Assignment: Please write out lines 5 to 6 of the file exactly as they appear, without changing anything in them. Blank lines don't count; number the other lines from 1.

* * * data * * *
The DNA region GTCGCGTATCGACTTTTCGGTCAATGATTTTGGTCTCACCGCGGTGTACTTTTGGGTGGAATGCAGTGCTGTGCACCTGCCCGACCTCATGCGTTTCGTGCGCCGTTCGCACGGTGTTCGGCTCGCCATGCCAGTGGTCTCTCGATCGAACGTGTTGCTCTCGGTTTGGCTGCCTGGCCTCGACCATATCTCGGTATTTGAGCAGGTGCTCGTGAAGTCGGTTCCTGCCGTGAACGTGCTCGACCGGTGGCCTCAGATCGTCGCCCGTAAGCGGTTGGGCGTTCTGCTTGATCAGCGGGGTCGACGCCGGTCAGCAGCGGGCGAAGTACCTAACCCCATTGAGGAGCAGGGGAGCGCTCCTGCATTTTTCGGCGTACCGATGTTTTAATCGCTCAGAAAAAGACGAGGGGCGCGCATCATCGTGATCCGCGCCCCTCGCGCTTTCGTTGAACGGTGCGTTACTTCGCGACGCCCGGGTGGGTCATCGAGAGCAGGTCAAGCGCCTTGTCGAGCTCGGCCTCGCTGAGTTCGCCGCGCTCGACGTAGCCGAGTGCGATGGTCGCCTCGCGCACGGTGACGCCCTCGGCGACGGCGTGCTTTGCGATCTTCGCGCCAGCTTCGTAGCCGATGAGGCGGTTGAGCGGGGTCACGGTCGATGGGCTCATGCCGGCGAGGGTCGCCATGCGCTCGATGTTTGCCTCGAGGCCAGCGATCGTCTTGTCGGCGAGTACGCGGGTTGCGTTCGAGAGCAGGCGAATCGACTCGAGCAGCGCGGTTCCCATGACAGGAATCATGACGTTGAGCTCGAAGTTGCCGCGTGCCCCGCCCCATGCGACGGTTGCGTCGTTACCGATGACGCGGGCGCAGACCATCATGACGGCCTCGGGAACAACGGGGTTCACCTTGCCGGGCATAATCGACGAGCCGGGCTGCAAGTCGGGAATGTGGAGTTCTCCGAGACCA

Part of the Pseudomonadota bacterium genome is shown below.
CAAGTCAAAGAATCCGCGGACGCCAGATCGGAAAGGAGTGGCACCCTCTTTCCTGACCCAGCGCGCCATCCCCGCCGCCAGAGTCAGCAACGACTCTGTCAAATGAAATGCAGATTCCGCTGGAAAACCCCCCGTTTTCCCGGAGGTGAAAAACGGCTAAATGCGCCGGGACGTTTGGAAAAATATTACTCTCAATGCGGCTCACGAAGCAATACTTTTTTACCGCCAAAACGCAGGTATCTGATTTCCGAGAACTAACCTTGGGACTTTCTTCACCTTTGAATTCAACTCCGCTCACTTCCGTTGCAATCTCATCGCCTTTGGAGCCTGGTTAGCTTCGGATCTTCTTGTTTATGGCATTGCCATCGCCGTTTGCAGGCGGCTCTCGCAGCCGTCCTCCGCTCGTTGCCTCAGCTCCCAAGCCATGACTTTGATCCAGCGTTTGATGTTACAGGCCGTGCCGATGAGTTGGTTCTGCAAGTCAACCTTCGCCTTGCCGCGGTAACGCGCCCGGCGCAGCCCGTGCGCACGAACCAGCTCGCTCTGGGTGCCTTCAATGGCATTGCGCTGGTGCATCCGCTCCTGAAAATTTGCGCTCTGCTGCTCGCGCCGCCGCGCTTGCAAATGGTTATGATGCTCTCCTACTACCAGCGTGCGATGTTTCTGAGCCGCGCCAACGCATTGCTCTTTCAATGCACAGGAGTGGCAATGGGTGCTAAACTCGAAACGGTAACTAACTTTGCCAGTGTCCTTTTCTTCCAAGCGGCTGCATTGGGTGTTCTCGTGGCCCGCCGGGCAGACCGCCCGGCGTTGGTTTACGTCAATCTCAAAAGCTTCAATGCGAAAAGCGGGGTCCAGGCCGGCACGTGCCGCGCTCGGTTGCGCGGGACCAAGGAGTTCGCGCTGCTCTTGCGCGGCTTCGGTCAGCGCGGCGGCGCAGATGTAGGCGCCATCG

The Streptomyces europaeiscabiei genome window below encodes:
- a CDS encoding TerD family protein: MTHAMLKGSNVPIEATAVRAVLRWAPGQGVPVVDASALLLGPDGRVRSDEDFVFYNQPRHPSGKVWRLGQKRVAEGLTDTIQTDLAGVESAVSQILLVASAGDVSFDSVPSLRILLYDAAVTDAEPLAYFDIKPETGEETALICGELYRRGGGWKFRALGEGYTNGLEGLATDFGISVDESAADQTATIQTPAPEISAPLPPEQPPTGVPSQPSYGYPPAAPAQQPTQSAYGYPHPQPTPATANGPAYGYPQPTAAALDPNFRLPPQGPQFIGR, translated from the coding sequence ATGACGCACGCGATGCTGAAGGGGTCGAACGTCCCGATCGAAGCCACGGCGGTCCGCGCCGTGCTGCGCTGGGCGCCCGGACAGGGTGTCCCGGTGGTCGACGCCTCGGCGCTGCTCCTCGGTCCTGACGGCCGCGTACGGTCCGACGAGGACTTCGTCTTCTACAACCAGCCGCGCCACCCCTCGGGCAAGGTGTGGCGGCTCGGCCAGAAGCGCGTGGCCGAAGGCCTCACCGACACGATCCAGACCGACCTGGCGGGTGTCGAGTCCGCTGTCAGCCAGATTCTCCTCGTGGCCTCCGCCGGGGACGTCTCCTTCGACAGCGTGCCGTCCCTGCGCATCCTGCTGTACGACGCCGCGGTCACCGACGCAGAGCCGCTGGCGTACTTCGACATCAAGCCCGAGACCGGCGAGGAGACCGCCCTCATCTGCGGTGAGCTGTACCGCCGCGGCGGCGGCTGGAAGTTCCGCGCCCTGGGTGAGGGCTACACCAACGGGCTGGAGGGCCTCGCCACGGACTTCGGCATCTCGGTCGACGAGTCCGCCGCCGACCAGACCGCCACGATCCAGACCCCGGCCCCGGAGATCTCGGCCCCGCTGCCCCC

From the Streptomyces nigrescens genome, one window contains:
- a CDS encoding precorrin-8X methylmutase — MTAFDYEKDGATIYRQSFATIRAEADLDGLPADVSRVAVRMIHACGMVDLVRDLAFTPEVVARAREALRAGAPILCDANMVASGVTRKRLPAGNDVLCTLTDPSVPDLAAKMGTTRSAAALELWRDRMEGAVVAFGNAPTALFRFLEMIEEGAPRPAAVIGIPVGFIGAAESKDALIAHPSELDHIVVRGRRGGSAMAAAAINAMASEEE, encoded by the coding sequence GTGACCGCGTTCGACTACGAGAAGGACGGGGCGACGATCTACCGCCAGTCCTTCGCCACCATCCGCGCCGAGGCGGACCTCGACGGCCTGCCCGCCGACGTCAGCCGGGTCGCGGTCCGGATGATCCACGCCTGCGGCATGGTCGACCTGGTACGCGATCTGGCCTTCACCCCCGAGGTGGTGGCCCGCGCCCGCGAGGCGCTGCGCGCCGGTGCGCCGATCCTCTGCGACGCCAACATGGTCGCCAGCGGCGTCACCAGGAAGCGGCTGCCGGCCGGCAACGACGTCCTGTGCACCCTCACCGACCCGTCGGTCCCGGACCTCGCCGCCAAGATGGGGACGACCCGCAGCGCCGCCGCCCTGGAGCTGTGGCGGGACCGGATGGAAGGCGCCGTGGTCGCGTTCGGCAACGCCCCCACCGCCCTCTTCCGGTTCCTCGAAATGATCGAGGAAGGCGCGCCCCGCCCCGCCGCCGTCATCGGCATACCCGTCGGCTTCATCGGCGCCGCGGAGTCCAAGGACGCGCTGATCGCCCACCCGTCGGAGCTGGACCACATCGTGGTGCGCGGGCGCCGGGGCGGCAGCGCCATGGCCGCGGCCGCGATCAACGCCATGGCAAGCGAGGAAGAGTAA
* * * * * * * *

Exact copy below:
- a CDS encoding TerD family protein: MTHAMLKGSNVPIEATAVRAVLRWAPGQGVPVVDASALLLGPDGRVRSDEDFVFYNQPRHPSGKVWRLGQKRVAEGLTDTIQTDLAGVESAVSQILLVASAGDVSFDSVPSLRILLYDAAVTDAEPLAYFDIKPETGEETALICGELYRRGGGWKFRALGEGYTNGLEGLATDFGISVDESAADQTATIQTPAPEISAPLPPEQPPTGVPSQPSYGYPPAAPAQQPTQSAYGYPHPQPTPATANGPAYGYPQPTAAALDPNFRLPPQGPQFIGR, translated from the coding sequence ATGACGCACGCGATGCTGAAGGGGTCGAACGTCCCGATCGAAGCCACGGCGGTCCGCGCCGTGCTGCGCTGGGCGCCCGGACAGGGTGTCCCGGTGGTCGACGCCTCGGCGCTGCTCCTCGGTCCTGACGGCCGCGTACGGTCCGACGAGGACTTCGTCTTCTACAACCAGCCGCGCCACCCCTCGGGCAAGGTGTGGCGGCTCGGCCAGAAGCGCGTGGCCGAAGGCCTCACCGACACGATCCAGACCGACCTGGCGGGTGTCGAGTCCGCTGTCAGCCAGATTCTCCTCGTGGCCTCCGCCGGGGACGTCTCCTTCGACAGCGTGCCGTCCCTGCGCATCCTGCTGTACGACGCCGCGGTCACCGACGCAGAGCCGCTGGCGTACTTCGACATCAAGCCCGAGACCGGCGAGGAGACCGCCCTCATCTGCGGTGAGCTGTACCGCCGCGGCGGCGGCTGGAAGTTCCGCGCCCTGGGTGAGGGCTACACCAACGGGCTGGAGGGCCTCGCCACGGACTTCGGCATCTCGGTCGACGAGTCCGCCGCCGACCAGACCGCCACGATCCAGACCCCGGCCCCGGAGATCTCGGCCCCGCTGCCCCC

From the Streptomyces nigrescens genome, one window contains: